And you imagined a big enough earthquake making the water reach up, tear apart all the little everyday cracks—in sidewalks and in the walls of old buildings—reswallowing the place: the office, the pond, the whole island. And you imagined those plastic geese rising up, flying off in a V shaped like an arrowhead, their beaks moving (open, close) in silent honking, which might have been prayers, or might have been screaming.

Because they didn’t need anything solid to exist, or anything unsolid either, but you did, or at least you thought you did—though whether it was the solid earth or the murmuring black underneath, you weren’t sure.

It was pretty fun, you told your mom later—a pretty good drug, all in all. Not one you’d do recreationally, there wasn’t enough of a high, but not bad at blacking out what needed to be blacked out, and keeping in some strange sliver of what didn’t matter, what meant nothing to nothing: the geese and the gray light of the gray afternoon. Which was, after all, all it was meant for.

Living With Vampires

It’s vampire season in Oakland.

We sit at the bar, piles of cash and cigarettes and half-drunk bottles of wine—another end to another shift. It’s past midnight, and we’re all tired, itching to get home. “Just another ten minutes, I swear!” JL calls from the loft.

We sit there—all four of us—off the clock and waiting. Because we can’t leave someone to walk out alone.

I used to wonder as a little kid which would be worse: to live with werewolves or vampires? Werewolves could pulverize through anything, but you only had to deal with them one night a month. Vampires, on the other hand, were tricky, the color of shadows, and out there every single night. As soon as the sun went down, the streets would become a different thing, sinister, a free-for-all, an anything-goes zone where at any moment a pale, hungry creature could leap out and attack. And you could harbor illusions about fighting them off, but really, what were the chances you could actually drive a stake through their heart? You’d be defenseless, and all they’d see would be your virgin neck and throbbing vein and they’d want a drink—a drink of blood that was now theirs.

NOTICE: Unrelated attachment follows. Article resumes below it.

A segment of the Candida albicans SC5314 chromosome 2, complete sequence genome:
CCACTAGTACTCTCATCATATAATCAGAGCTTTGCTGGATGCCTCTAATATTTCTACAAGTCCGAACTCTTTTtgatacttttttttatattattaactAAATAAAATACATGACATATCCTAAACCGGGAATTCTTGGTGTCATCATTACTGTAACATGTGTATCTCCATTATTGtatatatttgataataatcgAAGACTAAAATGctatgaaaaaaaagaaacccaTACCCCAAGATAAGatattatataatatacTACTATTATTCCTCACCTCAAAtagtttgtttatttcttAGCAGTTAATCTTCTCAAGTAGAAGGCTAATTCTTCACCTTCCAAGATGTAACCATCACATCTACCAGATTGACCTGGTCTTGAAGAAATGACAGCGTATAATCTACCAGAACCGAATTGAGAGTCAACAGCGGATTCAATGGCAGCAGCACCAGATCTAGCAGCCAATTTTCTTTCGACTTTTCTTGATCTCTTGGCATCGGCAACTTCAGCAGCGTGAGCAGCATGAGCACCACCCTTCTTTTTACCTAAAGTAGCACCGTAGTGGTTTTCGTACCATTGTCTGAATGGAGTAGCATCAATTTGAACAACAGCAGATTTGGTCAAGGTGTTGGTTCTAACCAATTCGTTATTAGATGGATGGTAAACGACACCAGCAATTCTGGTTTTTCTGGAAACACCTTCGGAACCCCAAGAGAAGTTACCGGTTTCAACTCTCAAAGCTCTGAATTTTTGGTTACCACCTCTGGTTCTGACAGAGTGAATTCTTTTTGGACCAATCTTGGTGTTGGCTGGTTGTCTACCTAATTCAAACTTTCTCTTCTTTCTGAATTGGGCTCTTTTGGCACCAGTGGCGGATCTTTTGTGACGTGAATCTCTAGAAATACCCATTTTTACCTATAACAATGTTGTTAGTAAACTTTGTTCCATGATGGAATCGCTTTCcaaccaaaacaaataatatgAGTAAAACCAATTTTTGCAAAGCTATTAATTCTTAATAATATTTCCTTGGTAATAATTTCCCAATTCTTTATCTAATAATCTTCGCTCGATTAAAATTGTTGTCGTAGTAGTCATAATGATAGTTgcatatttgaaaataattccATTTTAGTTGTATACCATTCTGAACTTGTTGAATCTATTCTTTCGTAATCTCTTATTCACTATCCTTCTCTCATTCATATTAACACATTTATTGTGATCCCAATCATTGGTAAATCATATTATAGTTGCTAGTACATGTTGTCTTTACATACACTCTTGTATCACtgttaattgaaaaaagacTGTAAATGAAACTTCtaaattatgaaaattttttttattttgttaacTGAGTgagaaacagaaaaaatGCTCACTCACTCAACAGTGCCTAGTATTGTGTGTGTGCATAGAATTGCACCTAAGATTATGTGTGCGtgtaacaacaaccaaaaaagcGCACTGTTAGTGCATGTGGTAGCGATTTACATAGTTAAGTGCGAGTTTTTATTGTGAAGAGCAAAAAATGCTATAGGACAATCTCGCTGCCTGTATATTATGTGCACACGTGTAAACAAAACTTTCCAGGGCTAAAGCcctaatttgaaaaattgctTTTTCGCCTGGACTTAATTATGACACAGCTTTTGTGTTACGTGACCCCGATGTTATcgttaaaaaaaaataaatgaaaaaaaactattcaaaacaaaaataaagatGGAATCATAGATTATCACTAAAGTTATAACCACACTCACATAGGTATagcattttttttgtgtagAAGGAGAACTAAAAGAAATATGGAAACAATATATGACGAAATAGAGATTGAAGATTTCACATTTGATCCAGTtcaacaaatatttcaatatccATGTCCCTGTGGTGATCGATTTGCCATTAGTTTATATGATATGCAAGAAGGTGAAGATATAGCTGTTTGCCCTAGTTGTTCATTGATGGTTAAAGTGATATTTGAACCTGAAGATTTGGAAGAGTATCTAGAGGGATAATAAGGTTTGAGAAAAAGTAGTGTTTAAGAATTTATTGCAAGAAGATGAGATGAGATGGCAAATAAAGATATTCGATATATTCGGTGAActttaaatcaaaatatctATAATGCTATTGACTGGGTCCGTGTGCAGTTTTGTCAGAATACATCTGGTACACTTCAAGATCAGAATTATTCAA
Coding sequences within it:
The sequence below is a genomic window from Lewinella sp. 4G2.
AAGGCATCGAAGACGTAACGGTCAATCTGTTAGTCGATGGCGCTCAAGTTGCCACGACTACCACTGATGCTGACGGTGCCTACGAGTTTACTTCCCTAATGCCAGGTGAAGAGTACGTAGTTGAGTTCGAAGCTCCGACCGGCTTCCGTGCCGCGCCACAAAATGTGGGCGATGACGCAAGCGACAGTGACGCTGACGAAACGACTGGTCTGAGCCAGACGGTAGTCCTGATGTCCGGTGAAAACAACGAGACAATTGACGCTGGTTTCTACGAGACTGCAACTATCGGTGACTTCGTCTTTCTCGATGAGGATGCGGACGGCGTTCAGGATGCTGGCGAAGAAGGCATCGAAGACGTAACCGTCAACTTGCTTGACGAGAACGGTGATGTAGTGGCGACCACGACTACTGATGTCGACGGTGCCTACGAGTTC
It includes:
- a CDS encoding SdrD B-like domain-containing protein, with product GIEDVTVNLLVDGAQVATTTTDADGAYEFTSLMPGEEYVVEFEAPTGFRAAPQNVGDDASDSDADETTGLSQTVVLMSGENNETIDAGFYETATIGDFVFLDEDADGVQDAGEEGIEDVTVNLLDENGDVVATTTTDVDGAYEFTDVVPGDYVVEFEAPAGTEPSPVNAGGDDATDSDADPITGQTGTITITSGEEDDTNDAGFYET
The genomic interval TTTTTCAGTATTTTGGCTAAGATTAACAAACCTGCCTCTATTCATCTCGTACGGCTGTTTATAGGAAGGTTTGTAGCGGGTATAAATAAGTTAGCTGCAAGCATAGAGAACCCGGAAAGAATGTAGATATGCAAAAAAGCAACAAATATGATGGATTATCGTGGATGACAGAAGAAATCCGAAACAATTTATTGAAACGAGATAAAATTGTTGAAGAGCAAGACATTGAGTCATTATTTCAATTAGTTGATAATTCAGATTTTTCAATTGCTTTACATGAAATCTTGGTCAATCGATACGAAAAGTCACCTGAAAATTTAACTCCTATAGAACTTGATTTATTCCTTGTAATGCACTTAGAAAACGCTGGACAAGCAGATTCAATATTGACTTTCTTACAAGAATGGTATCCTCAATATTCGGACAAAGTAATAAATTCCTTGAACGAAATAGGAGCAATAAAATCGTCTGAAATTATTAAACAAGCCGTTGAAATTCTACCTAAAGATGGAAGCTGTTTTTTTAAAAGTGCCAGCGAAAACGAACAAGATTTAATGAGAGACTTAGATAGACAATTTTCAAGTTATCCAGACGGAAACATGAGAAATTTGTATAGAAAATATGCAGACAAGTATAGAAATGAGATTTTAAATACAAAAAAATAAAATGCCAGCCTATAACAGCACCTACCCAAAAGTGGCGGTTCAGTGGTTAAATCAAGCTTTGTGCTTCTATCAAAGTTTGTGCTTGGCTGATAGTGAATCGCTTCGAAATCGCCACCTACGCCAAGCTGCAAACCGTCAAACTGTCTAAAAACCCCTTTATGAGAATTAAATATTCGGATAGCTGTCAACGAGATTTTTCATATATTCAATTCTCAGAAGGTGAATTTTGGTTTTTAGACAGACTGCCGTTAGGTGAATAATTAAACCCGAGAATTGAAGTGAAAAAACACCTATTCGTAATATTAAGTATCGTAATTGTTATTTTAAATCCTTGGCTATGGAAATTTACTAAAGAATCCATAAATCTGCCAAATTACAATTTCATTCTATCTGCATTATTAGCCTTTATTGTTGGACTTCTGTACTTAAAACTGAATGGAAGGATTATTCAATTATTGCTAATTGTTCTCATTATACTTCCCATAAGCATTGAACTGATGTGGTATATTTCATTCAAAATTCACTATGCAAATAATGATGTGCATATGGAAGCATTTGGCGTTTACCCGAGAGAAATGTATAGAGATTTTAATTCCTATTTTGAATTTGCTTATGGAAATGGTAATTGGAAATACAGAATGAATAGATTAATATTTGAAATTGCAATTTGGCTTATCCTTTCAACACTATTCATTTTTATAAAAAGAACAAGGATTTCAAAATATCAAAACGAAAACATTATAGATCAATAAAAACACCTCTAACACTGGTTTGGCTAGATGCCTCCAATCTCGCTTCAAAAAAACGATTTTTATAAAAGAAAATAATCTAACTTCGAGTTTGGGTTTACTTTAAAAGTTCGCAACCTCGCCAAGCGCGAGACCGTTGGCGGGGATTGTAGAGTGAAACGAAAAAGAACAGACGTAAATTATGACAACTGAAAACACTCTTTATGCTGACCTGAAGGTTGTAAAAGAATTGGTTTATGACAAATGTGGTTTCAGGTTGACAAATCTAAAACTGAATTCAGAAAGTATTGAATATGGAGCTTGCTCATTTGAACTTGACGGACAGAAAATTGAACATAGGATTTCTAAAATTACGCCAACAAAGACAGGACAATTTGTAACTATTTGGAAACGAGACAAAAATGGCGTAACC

I imagined the constant stress, the constant level of awareness, the little ways that living with such creatures would reshape your life (“I left something in my car. Oh well, I’ll have to get it in the morning; not worth risking it.”), and in the end, I’d always decide that vampires were worse.

And it’s a similar feeling in Oakland right now—that when the sun goes down, the shadows come alive, and go on the hunt. There’s been a rash of robberies and violent assaults among the circles I frequent, enough that I can’t discount it as the usual fifth-most-dangerous-city-in-the-country shenanigans. No one can.

I forget how much it’s there, this constant consideration in the back of my head. I won’t take the train into the city if it means I’ll be coming home after dark; I don’t want to risk the walk back to my car from the station. I don’t go jogging at night—or at least, I drive up into Piedmont to do it. I suck it up and pay for parking in order to park right outside the restaurant I work at, so I again don’t have to risk walking farther than I have to.

But it’s gone a step further this year. After two guys I worked with got robbed at gunpoint leaving the restaurant, we stopped walking out even in pairs—we all leave work together now. After a girl from another restaurant got abducted, robbed and tortured, we won’t even let our manager stay late, even if her car is literally 50 feet from the door. She rearranges her schedule so that she comes in early, gets her office work done, and can leave with everyone else.

It’s like being a prisoner in a way. There’s no comfort in the fact that the fear applies equally to men and women, or that it’s not even fear that drive you all, but rather a statistical likelihood. When a third guy you work with got his nose broken last week, the reaction was largely anger—at him. “What the fuck was he doing thinking he could walk three blocks by himself?”

I keep thinking about Tirana, about my first late night at a bar, when everyone I’d come with had left.

“Where can I catch a cab?”

“A cab? You can walk, you know, it’s only 15 minutes.”

“Yeah, I know, but it’s late, and I’m alone…”

“Oh, but it’s totally safe.”

“I’d rather not risk it.”

A laugh. “Listen. In five years at the hostel, we’ve never heard of anyone ever having a problem.”

And it felt strange, walking through the two am streets, a foreign girl by herself. I couldn’t stop checking my back, walking briskly, staring down the few strangers I passed.

But eventually, I got used to it. And I almost felt giddy, elated by this strange sense of freedom—a sudden lightness and ease. Sometimes you don’t know what you’re missing until you get a taste of something better.